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Each Of Your Main Characters Should Have A Secret

By Marilyn Horowitz

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An effective way to improve or create a scene is to add secrets that each character hides from the other. Secrets are both things that our characters don't want other people to know, and things that they hide from themselves. You may already know what those secrets are but aren't using them, or perhaps you will have to create them at some point. Remember, everyone has something they think they need to hide.

Let's use When Harry Met Sally as an example. In the beginning of the film, Harry and Sally are driving from Chicago to New York, and they stop at a diner. In the diner, Sally's secret is that she has slept with Sheldon and broke up with him over the days-of-the-week underwear. Harry's secret is that he's attracted to Sally. When Harry claims that Sally has never had great sex, it gets her to reveal her own secret and creates the conflict in the scene. It is, of course, Harry's secret attraction to Sally that drove him to raise the subject of sex in the first place.

Sometimes characters even keep secrets from themselves. When Sally breaks up with Joe, she pretends that she's fine about it. The secret that she keeps from herself is that she's actually very upset about it. She pretends everything is okay until Joe gets engaged to someone else. Then she breaks down and innocently calls Harry to come and comfort her. Her sudden vulnerability is what gets her into trouble with Harry. Meanwhile, Harry's secret from himself is that he's in love with her. When she rejects him, he has to face the fact that he wants to marry her.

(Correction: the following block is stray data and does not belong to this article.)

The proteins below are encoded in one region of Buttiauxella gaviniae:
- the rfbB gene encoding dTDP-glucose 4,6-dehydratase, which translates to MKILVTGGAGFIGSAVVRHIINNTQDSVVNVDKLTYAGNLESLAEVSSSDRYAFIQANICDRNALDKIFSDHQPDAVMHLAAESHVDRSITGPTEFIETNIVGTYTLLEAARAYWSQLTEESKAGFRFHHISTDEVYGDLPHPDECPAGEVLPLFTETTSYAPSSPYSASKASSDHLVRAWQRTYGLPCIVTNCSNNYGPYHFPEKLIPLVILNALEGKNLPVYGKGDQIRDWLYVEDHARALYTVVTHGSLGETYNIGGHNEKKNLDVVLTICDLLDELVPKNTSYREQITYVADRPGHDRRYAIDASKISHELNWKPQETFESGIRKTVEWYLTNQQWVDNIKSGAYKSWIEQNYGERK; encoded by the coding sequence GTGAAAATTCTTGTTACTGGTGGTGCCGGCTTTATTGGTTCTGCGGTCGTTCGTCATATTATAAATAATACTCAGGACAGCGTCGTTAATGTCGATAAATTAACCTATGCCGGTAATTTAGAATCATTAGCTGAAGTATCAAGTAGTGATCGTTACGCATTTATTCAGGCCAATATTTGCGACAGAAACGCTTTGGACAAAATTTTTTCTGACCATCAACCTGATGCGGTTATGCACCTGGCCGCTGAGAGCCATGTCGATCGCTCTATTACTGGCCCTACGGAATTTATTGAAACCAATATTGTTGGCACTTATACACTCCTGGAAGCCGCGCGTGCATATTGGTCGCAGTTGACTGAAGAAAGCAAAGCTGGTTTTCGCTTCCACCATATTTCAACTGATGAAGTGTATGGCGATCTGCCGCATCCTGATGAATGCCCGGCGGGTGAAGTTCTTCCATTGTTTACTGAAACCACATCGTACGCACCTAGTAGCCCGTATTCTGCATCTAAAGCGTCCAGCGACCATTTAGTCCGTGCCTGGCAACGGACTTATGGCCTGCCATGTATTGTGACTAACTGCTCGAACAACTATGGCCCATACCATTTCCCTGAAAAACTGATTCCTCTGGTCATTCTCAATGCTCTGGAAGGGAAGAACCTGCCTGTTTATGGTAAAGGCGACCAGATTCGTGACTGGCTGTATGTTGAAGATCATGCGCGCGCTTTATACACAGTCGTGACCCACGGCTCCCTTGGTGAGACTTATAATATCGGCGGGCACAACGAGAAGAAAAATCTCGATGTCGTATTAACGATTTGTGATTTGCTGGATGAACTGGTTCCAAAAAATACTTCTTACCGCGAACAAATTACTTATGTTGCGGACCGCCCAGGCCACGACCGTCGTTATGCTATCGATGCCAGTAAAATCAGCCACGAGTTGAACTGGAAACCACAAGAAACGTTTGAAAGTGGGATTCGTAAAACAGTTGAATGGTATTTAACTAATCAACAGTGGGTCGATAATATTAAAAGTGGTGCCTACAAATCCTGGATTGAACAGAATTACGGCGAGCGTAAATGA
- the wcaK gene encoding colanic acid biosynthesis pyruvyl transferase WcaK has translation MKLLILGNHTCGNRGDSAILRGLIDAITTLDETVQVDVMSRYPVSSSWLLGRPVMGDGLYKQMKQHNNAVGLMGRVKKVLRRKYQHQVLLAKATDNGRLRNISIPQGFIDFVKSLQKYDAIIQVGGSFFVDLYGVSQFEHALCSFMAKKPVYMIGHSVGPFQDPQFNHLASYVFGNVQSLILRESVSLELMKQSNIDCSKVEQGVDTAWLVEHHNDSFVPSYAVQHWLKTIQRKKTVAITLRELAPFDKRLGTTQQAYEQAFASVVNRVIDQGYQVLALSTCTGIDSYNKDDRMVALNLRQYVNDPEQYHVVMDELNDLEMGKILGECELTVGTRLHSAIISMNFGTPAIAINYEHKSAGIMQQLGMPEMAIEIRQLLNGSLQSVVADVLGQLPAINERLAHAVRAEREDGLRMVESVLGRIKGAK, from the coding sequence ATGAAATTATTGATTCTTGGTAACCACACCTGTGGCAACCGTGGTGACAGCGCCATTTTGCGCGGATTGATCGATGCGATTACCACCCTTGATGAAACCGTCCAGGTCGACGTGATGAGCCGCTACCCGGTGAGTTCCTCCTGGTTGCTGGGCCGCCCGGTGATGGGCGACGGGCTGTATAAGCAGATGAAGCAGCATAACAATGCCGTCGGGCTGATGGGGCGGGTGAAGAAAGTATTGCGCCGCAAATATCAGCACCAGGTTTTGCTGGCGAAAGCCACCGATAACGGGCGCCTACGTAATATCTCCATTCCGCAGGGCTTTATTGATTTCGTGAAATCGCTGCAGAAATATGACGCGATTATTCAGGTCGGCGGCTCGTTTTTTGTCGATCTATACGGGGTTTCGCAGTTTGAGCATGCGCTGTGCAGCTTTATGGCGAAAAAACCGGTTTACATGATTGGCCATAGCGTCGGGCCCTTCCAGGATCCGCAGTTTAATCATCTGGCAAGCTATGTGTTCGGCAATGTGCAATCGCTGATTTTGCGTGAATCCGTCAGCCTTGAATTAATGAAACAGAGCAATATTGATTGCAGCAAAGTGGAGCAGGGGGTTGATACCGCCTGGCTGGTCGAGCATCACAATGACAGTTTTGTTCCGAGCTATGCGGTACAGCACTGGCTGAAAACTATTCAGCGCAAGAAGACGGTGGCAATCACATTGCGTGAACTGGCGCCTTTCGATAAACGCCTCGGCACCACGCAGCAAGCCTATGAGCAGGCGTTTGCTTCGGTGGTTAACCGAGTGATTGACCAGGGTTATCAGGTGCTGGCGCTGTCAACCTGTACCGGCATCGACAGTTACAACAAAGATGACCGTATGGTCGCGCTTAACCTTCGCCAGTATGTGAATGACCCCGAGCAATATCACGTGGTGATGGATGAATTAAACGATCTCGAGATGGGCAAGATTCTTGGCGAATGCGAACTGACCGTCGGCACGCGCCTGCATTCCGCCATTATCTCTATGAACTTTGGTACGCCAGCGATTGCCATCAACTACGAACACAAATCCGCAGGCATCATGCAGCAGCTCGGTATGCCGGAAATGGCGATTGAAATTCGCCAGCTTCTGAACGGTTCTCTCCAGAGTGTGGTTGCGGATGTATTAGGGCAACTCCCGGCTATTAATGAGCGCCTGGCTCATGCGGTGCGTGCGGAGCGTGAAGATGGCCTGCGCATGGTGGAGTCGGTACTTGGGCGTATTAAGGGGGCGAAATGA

You can see how tapping into the secrets your characters keep from themselves and others can improve both your scene work and plot. Secrets raise the stakes and instantly add subtext.

Remember: Don't Get It Right, Get It Written!

Good luck and happy writing!

About Marilyn Horowitz

Marilyn Horowitz is an award-winning New York University professor, author, producer, and Manhattan-based writing consultant, who works with successful novelists, produced screenwriters, and award-winning filmmakers. She has a passion for helping novices get started. Since 1998 she has taught thousands of aspiring screenwriters to complete a feature length screenplay using her method. She is also a judge for the Fulbright Scholarship Program for film and media students. In 2004 she received the coveted New York University Award for Teaching Excellence.

Professor Horowitz has created a revolutionary system that yields a new, more effective way of writing. She is the author of six books that help the writer learn her trademarked writing system, including editions for college, high school, and middle school. The college version is a required text at New York University and the University of California, Long Beach.

Professor Horowitz has written several feature-length screenplays. Her production credits include the feature films And Then Came Love (2007). Her new novel, The Book of Zev is available on Amazon.

Screenwriting Article by Marilyn Horowitz

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